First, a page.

In today’s digitally flooded commercial era, the event industry is gaining recognition across the world at a rapid speed. But besides this fact, it is shocking that such a glorious industry is portrayed as the most complex and unorganized above other industries. The reasons may be countless.
As the genre is set to surge towards new heights, there are a lot of issues that need attention from the government as well as various regulatory bodies/authorities. Addressing such issues co-founder and Director of Wizcraft tries to shed some light in his recent interview with Vanita Kohli- Khandekar, Business Standard.
Presented below is the interview of Sabbas Joseph in Business Standard, wherein he addressed his views on various problems faced by the event industry and expressed his key concerns on necessary skill-sets required by an individual to become a full-fledged event professional.
“The events sector is organized but the environment is disorganized”
Unlike other media segments, events is still considered a disorganized, fragmented business. Please comment.
The BTL spend by the five marketing groups(WPP, Publicis and others that control a bulk of spends) is about ₹80 billion. You could add another ₹20 billion for direct spends. That is the events industry. The top 30-40 percent of companies control 180 percent of the business. All the big firms have offices in multiple cities, businesses are headed by qualified, trained people. We are competitive, aggressive and we work with licences and are accountable and pay our taxes. So the sector is very organised but the environment is very disorganised. There is multiple licensing, copyright laws are written and rewritten, and banking, finance is not available because we are not an equipment- based business. We did an Arijit Singh concert in Gurgaon- It took 7-10 permissions from different bodies and each was dependent on the other. So the challenge is how you manage in the shortest possible time. Therefore predictability is not there.
Now in Delhi they have started online licensing which is a big relief. It is the only city this has happened and the credit goes to Chief Minister Arvind Kejriwal and to the lieutenant-governor. If the Delhi example can be replicated across states it solves 50 percent of our problems.
The film industry took more than 100 years to value IP. So the value of the IP of events is questioned. We have to give bank guarantees for government jobs. So it is a very capital-intensive business.
Where is Wizcraft now?
In 2017-18 we had a top line of ₹5 billion. Of this activation brought in the bulk at ₹3 billion, our IP(intellectual property) events brought ₹1.5 billion and the rest came from weddings, special projects (like events for state governments, Commonwealth opening ceremony et al) and PR. Activation (below-the- line brand events and corporate events)is the most profitable part of the business. IP events are a risk; on a good day you can make 100 percent profit and on a bad day you can be down by 50 percent. But our IP events (the ones we own) have helped showcase our work better. IIFA(an annual event celebrating Indian films in an overseas location) allowed us to experience big stars, corporates, government . (IIFA has been held in Amsterdam, Macau, Yorkshire, and Tampa Bay among other locations) As a result when those governments want to come to India we are their partners. IIFA is not an entertainment event but a business event because Indian films have grown in areas where IIFA has been held. It is a bridge that connects India to the world. Now we are taking South Indian cinema there, there is the Global Indian Music Awards or GIMA. We have ventured into sports 18 months ago. We are working on the National Badminton Championship among others. Welcome to New York is the first film we co-produced. We are getting into rural activation, digital content creation. We are the most integrated BTL agency and are looking for an investor that will help us take Wizcraft global.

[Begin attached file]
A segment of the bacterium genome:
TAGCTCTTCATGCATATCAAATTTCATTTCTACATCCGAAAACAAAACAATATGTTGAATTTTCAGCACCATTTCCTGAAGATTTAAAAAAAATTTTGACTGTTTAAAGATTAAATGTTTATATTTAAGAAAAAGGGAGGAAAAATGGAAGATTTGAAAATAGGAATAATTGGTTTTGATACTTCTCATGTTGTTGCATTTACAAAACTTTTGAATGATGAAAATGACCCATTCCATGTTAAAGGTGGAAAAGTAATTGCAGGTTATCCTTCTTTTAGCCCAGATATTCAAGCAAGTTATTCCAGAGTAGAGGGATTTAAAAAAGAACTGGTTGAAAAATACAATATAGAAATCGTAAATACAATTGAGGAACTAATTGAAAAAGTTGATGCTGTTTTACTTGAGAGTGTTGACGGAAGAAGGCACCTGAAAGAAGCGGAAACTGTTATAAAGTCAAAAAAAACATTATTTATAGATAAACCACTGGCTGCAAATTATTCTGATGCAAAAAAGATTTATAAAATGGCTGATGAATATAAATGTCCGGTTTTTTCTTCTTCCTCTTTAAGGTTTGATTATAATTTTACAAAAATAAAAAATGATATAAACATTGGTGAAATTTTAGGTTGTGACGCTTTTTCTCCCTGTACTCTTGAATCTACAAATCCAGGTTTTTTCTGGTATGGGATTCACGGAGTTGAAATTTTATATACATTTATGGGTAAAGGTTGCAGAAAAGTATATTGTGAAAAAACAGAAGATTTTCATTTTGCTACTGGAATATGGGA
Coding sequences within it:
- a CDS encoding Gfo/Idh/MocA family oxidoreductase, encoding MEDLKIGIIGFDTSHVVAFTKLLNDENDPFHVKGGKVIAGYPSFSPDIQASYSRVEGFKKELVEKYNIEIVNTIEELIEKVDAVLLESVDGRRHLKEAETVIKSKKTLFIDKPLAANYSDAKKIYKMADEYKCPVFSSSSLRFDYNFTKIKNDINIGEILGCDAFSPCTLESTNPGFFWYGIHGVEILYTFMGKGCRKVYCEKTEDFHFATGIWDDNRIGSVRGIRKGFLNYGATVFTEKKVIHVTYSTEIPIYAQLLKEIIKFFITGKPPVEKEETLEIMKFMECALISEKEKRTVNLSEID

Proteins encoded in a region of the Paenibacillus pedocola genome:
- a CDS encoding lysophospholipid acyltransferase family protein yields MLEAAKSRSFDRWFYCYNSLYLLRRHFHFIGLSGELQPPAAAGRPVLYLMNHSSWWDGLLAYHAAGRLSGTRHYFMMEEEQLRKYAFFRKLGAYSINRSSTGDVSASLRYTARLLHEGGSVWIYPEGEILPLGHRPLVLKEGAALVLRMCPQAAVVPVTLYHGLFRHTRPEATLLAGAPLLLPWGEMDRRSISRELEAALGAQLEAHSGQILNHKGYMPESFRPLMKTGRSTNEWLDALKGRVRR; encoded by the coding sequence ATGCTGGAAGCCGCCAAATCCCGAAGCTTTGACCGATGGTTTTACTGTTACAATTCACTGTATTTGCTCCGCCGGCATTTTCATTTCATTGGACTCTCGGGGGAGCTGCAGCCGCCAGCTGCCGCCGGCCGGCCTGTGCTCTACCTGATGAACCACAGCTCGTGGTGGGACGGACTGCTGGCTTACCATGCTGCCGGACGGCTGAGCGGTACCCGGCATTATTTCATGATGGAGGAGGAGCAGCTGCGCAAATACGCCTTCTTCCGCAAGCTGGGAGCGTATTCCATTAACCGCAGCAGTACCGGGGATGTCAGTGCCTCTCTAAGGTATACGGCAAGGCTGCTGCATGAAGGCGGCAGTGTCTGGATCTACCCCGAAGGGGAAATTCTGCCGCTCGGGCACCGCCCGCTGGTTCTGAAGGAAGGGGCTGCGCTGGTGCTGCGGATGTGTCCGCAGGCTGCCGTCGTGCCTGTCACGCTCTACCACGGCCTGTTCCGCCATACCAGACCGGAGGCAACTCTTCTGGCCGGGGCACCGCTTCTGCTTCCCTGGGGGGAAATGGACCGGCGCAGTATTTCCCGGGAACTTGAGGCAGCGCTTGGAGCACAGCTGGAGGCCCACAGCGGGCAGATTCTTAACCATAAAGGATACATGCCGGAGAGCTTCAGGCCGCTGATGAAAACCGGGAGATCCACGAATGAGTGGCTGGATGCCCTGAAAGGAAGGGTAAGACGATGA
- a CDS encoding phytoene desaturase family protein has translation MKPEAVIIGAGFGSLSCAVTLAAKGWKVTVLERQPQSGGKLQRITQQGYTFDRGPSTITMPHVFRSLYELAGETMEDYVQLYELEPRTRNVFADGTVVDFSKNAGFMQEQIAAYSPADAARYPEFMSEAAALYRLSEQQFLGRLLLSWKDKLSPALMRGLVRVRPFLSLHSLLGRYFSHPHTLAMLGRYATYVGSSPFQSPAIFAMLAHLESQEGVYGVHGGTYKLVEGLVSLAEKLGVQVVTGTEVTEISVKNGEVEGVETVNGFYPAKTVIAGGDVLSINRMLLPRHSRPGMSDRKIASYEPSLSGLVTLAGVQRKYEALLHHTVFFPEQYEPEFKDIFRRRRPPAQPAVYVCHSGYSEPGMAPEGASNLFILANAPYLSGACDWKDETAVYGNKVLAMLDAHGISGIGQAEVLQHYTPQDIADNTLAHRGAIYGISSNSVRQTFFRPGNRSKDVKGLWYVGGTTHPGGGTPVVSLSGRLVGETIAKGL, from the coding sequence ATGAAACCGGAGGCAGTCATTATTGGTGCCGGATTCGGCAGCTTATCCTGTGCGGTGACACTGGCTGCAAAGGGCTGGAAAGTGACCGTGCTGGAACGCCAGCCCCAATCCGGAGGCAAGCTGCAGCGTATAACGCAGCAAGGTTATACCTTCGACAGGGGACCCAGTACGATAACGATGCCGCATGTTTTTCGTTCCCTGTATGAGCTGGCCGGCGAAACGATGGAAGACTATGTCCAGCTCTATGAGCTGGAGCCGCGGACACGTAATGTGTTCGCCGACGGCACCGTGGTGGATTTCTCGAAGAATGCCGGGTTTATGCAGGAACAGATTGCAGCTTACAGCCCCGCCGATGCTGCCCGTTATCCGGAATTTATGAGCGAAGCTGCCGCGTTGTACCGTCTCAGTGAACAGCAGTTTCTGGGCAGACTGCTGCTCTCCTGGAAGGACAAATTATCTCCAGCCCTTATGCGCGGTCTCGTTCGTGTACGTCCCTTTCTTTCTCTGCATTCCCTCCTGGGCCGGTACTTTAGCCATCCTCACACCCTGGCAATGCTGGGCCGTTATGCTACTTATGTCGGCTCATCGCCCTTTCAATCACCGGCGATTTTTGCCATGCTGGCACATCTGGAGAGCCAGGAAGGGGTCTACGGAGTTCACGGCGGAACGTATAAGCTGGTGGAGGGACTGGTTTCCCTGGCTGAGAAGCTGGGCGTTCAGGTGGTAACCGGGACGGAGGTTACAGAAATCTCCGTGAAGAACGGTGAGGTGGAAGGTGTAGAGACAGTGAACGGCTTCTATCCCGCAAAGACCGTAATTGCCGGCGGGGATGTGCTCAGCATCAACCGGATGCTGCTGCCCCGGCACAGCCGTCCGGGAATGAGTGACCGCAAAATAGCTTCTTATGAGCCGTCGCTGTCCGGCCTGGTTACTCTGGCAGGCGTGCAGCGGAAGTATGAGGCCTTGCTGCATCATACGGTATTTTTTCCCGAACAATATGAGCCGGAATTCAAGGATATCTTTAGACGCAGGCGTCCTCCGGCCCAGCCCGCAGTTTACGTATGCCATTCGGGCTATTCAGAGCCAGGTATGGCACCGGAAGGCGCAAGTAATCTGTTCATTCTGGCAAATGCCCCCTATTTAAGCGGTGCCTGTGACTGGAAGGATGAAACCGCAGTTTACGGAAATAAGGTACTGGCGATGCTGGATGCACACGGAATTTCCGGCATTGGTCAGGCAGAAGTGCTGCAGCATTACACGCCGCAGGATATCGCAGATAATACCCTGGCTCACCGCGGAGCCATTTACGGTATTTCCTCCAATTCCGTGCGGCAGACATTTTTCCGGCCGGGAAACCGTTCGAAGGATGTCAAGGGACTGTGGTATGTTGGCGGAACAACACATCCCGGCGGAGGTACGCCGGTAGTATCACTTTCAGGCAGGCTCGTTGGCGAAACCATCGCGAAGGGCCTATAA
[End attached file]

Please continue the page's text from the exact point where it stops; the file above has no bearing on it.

What offers hope?
The fact that the government is unable to do events without the event companies helps in the realisation that something needs to be done. Different government departments realise what we go through since the government is thinking about events. This is a very event-friendly government not just at the Centre but across the country. Every government programme needs an event – Make in India, an app, a food festival. So government departments are more events-friendly.
What are the big challenges in scaling up- is it capital, talent….?
We are at the beginning of the journey in the growth of this industry. Capital can be found. It is manpower and skill development that is an issue. Events are a very people-intensive business. Wizcraft alone has 480 employees and every year we hire between 2000-3000 freelancers for the 900-1000 events we do. Usually event management is taught in mass communication schools or as brand management courses. It requires mass media skills, plus culture/ creative understanding/operational/executional skills and the ability to manage it all. However, most of the learning is on the job. I am on the Media and Entertainment Skills Council- which is promoted by Federation of Indian Chambers of Commerce and Industry with financial support from National Skill Development Corporation. We are working at trying to get the skills this industry needs approved and to start courses designed around these skills. Eventually schools/institutes will be set up to fund the training and internship of people in the (certified and approved) skills that this industry needs so that event management is not just about learning on the job.
Through the interview, it is clear that the event industry has tremendous potential for growth at both national and international platforms if the right skill sets, manpower and support is provided.